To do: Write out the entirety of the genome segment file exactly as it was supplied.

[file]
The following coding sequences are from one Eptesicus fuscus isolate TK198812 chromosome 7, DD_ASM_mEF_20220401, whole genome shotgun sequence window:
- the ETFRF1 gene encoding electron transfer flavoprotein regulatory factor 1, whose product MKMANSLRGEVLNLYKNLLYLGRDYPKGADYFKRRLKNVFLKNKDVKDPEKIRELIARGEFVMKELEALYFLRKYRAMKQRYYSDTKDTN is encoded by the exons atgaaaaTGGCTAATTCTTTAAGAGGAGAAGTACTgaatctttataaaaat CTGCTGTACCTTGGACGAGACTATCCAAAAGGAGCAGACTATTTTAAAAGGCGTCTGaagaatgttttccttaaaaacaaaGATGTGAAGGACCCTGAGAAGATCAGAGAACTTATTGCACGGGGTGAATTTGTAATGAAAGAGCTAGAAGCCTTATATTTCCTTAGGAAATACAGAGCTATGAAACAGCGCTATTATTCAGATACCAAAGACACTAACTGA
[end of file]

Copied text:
The following coding sequences are from one Eptesicus fuscus isolate TK198812 chromosome 7, DD_ASM_mEF_20220401, whole genome shotgun sequence window:
- the ETFRF1 gene encoding electron transfer flavoprotein regulatory factor 1, whose product MKMANSLRGEVLNLYKNLLYLGRDYPKGADYFKRRLKNVFLKNKDVKDPEKIRELIARGEFVMKELEALYFLRKYRAMKQRYYSDTKDTN is encoded by the exons atgaaaaTGGCTAATTCTTTAAGAGGAGAAGTACTgaatctttataaaaat CTGCTGTACCTTGGACGAGACTATCCAAAAGGAGCAGACTATTTTAAAAGGCGTCTGaagaatgttttccttaaaaacaaaGATGTGAAGGACCCTGAGAAGATCAGAGAACTTATTGCACGGGGTGAATTTGTAATGAAAGAGCTAGAAGCCTTATATTTCCTTAGGAAATACAGAGCTATGAAACAGCGCTATTATTCAGATACCAAAGACACTAACTGA